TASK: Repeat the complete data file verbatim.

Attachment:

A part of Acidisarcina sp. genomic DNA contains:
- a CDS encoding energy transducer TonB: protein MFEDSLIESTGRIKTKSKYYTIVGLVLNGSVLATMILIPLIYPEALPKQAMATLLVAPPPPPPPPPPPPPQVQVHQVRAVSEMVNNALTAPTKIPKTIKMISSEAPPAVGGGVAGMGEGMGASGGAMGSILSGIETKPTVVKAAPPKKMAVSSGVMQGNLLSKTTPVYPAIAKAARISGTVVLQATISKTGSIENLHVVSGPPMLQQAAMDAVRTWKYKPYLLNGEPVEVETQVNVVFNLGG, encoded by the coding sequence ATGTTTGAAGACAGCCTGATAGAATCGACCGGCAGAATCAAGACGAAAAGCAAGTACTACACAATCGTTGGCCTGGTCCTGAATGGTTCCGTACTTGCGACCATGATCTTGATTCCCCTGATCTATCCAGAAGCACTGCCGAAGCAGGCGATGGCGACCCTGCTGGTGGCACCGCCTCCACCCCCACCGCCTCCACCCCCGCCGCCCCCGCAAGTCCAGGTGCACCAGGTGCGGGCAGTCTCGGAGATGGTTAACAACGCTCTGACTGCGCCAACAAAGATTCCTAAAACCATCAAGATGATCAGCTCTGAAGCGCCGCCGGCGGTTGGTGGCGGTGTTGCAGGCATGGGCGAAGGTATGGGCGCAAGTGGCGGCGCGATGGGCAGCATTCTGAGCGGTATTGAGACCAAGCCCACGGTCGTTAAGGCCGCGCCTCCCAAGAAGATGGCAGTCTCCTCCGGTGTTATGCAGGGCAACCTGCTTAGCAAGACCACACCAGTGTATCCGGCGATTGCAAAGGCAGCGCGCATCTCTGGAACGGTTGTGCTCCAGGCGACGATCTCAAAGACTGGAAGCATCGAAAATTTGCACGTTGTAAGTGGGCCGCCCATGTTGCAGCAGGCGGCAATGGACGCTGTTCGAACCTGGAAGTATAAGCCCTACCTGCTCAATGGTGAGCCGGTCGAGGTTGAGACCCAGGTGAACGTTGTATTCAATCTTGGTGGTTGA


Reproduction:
A part of Acidisarcina sp. genomic DNA contains:
- a CDS encoding energy transducer TonB: protein MFEDSLIESTGRIKTKSKYYTIVGLVLNGSVLATMILIPLIYPEALPKQAMATLLVAPPPPPPPPPPPPPQVQVHQVRAVSEMVNNALTAPTKIPKTIKMISSEAPPAVGGGVAGMGEGMGASGGAMGSILSGIETKPTVVKAAPPKKMAVSSGVMQGNLLSKTTPVYPAIAKAARISGTVVLQATISKTGSIENLHVVSGPPMLQQAAMDAVRTWKYKPYLLNGEPVEVETQVNVVFNLGG, encoded by the coding sequence ATGTTTGAAGACAGCCTGATAGAATCGACCGGCAGAATCAAGACGAAAAGCAAGTACTACACAATCGTTGGCCTGGTCCTGAATGGTTCCGTACTTGCGACCATGATCTTGATTCCCCTGATCTATCCAGAAGCACTGCCGAAGCAGGCGATGGCGACCCTGCTGGTGGCACCGCCTCCACCCCCACCGCCTCCACCCCCGCCGCCCCCGCAAGTCCAGGTGCACCAGGTGCGGGCAGTCTCGGAGATGGTTAACAACGCTCTGACTGCGCCAACAAAGATTCCTAAAACCATCAAGATGATCAGCTCTGAAGCGCCGCCGGCGGTTGGTGGCGGTGTTGCAGGCATGGGCGAAGGTATGGGCGCAAGTGGCGGCGCGATGGGCAGCATTCTGAGCGGTATTGAGACCAAGCCCACGGTCGTTAAGGCCGCGCCTCCCAAGAAGATGGCAGTCTCCTCCGGTGTTATGCAGGGCAACCTGCTTAGCAAGACCACACCAGTGTATCCGGCGATTGCAAAGGCAGCGCGCATCTCTGGAACGGTTGTGCTCCAGGCGACGATCTCAAAGACTGGAAGCATCGAAAATTTGCACGTTGTAAGTGGGCCGCCCATGTTGCAGCAGGCGGCAATGGACGCTGTTCGAACCTGGAAGTATAAGCCCTACCTGCTCAATGGTGAGCCGGTCGAGGTTGAGACCCAGGTGAACGTTGTATTCAATCTTGGTGGTTGA